Surfing Tips | More Essential Surf Etiquette Rules

Proper surf etiquette: it's the key to safe and peaceful coexistence in the line-up

You’ve read ‘Basic Surf Etiquette’, presumably, a guide to surf etiquette tailored to the needs of beginner surfers. But there are more surf etiquette rules you need to be aware of and to abide by, particularly as you progress beyond the white water and take your place in the line-up.

Don’t snake

“Snaking” is paddling around other surfers and towards the peak, thereby jumping the queue and stealing priority. It is in most cases the moral equivalent to dropping-in, but is sneakier and less flagrant. You will still go to hell, Lucifer being the original snake.

A standard surf etiquette sign of the kind found at many beaches.

Don’t be a wave hog

Take turns. And if you ride a longer board or SUP, which enables you to catch waves much earlier than shortboarders can, and to navigate the line-up much faster, don’t abuse this power. If you’ve just paddled out at a spot and there are other surfers already in the line-up, consider yourself back of the queue.

Priority dilemmas

There are lots of different types of wave, some of which throw up interesting etiquette questions. If the wave is an “A-Frame” for example, ie. it peels in both directions, and there are two surfers on either side of the peak what do you do? Well, the generally accepted rule is that the polite thing to do is to “split the peak”. The two surfers thus keep to their respective sides and go opposite ways, as opposed, say, to the surfer in position for the left paddling for the right and causing the other surfer to go without. In these sorts of situation, always try to communicate your intentions.

These two chaps have just split the peak at California’s Huntington Beach. Photo: iStock

If a wave peels towards itself, meeting in the middle, and there are two surfers heading straight towards each other, neither surfer has right of way (unless one surfer was up and riding long before the other). It’s essentially a game of chicken, and the most sensible thing to do is “kick out” of the wave early to avoid a collision.

Try not to get in the way when paddling out

Wherever possible, paddle around the side of the peak to get out into the line-up, rather than straight through the middle of it where people are riding waves. If someone is surfing straight towards you along the open face as you’re paddling out, alter your course towards the white-water and take the beating, unless you can be sure of making it over the wave before the surfer reaches you.

“Paddle towards the white-water and take the beating”

Inconvenient though it may be, this surfer should paddle towards the white water to avoid the oncoming surfer, rather than towards the shoulder, unless he is sure he can get there in good time. Photo: iStock

Don’t take off right in front of someone

Common sense dictates that if there’s a surfer right in front of where you’re about to catch a wave, you should let the wave go unless you have complete confidence in your ability to avoid the surfer in the way.

Don’t bring a rent-a-crowd

The fewer surfers you go to the beach with, the better. Turning up at the beach with a car-load of surfers, or even worse, organising a fucking convoy, is just rude.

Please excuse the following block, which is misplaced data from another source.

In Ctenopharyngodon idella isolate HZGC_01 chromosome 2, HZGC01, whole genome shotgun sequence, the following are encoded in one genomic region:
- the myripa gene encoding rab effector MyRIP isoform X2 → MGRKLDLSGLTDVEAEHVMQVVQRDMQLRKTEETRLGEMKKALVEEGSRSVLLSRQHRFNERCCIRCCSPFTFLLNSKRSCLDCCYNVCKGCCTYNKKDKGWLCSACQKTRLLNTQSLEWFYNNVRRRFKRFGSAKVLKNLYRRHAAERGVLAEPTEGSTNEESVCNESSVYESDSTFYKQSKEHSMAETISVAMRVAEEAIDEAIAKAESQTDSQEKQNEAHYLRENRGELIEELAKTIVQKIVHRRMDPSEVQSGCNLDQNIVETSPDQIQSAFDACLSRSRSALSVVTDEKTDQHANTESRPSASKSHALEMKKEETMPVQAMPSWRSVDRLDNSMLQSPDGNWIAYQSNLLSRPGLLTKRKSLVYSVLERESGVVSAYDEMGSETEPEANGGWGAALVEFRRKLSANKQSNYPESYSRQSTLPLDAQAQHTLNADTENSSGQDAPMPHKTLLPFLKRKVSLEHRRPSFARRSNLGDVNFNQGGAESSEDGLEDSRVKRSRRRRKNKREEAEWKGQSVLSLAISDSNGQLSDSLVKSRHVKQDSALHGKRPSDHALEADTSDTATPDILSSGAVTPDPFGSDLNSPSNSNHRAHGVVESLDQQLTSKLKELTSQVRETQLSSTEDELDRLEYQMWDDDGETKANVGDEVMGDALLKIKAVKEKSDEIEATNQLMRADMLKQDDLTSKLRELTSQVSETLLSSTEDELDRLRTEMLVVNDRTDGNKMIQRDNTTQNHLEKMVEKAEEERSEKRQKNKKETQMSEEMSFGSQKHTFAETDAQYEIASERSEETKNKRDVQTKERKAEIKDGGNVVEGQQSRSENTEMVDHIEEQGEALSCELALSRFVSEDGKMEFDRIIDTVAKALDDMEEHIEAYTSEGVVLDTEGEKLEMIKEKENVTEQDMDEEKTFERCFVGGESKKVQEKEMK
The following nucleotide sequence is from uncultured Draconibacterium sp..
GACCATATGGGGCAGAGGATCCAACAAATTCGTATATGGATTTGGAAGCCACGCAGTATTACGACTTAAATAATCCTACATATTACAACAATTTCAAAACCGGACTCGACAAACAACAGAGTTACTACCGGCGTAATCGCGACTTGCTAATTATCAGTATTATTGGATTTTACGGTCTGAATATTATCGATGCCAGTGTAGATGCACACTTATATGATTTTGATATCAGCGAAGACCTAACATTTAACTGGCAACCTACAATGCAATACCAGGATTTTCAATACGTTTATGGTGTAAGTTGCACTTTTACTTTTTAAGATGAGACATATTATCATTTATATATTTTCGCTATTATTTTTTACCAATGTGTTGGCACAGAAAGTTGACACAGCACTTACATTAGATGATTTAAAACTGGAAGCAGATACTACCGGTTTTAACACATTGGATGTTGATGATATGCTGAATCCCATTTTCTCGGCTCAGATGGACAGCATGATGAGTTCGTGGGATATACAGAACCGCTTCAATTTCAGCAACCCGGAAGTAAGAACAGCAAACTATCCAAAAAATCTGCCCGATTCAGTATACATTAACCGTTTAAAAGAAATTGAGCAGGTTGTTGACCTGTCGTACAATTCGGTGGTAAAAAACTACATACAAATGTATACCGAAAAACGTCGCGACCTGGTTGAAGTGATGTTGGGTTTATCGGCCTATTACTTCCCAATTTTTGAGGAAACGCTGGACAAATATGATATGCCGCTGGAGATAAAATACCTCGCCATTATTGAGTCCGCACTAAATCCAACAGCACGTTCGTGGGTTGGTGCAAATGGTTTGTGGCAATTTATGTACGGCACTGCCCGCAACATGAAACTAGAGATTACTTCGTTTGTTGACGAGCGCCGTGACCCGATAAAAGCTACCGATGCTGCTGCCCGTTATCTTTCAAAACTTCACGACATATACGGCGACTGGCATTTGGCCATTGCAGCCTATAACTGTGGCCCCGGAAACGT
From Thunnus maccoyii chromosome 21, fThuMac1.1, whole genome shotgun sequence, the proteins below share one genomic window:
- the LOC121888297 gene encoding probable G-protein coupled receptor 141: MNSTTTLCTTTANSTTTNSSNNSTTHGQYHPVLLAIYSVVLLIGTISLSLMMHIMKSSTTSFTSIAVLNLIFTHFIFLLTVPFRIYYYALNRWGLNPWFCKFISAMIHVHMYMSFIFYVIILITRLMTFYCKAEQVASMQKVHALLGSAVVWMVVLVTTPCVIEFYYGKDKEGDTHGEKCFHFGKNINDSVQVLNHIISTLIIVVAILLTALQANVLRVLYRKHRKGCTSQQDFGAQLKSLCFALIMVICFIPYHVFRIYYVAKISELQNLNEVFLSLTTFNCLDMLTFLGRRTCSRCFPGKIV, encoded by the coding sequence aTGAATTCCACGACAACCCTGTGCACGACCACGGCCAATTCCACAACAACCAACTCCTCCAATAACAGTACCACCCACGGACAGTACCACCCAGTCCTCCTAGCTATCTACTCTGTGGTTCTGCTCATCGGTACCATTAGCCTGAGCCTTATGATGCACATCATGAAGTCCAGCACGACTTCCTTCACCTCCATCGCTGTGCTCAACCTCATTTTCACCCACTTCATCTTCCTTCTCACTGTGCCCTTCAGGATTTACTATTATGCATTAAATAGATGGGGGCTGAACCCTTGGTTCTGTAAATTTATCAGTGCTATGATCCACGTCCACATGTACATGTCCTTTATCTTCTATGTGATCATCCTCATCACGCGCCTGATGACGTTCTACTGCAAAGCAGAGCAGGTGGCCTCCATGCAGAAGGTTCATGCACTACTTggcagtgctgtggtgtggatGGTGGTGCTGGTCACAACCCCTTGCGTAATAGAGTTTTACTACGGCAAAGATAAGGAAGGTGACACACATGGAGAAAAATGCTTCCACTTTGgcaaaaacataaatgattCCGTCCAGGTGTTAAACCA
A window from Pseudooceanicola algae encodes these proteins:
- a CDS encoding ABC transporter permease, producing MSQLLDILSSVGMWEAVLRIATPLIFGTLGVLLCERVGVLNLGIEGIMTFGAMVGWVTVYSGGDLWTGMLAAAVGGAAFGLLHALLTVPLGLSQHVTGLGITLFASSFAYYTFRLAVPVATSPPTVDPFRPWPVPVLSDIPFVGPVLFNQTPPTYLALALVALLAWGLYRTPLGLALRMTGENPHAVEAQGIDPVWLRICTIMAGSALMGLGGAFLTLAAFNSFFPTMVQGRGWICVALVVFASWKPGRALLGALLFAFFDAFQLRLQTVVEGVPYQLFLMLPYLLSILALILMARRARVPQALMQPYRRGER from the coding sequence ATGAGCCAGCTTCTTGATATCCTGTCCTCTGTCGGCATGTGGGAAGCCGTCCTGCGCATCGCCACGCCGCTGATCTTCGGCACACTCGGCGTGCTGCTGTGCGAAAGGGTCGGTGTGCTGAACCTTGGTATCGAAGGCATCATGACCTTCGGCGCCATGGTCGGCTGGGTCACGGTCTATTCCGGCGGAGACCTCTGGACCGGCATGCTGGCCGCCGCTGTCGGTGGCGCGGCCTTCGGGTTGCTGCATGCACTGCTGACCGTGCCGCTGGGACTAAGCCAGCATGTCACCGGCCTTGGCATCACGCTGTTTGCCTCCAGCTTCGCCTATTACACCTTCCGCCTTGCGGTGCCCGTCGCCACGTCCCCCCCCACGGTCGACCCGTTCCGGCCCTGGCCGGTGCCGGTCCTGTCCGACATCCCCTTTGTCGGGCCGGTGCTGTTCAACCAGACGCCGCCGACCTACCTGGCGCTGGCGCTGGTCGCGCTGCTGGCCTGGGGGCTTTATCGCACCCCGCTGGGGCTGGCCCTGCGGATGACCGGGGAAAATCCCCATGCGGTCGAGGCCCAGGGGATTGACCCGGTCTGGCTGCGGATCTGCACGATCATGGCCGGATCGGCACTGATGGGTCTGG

A car stacked with surfboards turning up at the beach – not a welcome sight. Photo: iStock

Similarly, at an uncrowded beach with multiple peaks, try and find a peak to yourself; certainly don’t paddle out in a big group to an already occupied peak when there are other peaks nearby going unridden.

If you know about about a secret spot…

…for God’s sake keep it to yourself. No bragging, no hints, no photos or videos with identifying landmarks, no careless spreading of the word.

Don’t waste waves

There are two main ways you can waste a wave when you have priority. One is taking off unrealistically “deep”, ie. so far behind the peak that you’re unable to get around onto the open face. The other is paddling for a wave and then either pulling back at the last moment for fear of falling, or simply failing to catch it. In both cases you commit to the wave and thus prevent other surfers on your outside from taking it, and in both cases you can expect to join the back of the queue. If you realise when paddling for a wave that you’re either too deep or too far out or too scared to catch it, shout “go!” to the surfer on your outside with as much forewarning as possible.

If you simply fall on a wave, having taken off with priority and from a reasonable position to make the wave, that’s entirely different — although in a competitive line-up your stock will begin to fall, and if you do it again other surfers may see fit to drop in on you as a matter of course. Which brings us to…

Localism and hierarchies

The standard surf etiquette rules are complicated greatly by the various power structures that obtain to some degree in the vast majority of line-ups. Whether you agree with the principle or not, local surfers — those who’ve dedicated years, often decades, to surfing a particular beach or stretch of coast — tend to enjoy greater rights than non-locals. Some will be warm and generous provided you come in a similar spirit, others will snake you to begin with and take longer to soften, others still will resort to violence or other unsavoury tactics. Some beaches have a particular reputation for localism and these should be avoided by beginners.

When surfing a new beach in a new area, don’t immediately join the pack that’s sitting on the peak, but wait to the side, catch a few smaller waves, prove yourself to be respectful, and you will begin to gain their respect in return.

Even worse than the aggressive local or the disrespectful traveller is the composite of the two, who is openly hostile to outsiders surfing his own home break but takes his sense of entitlement with him when surfing abroad.

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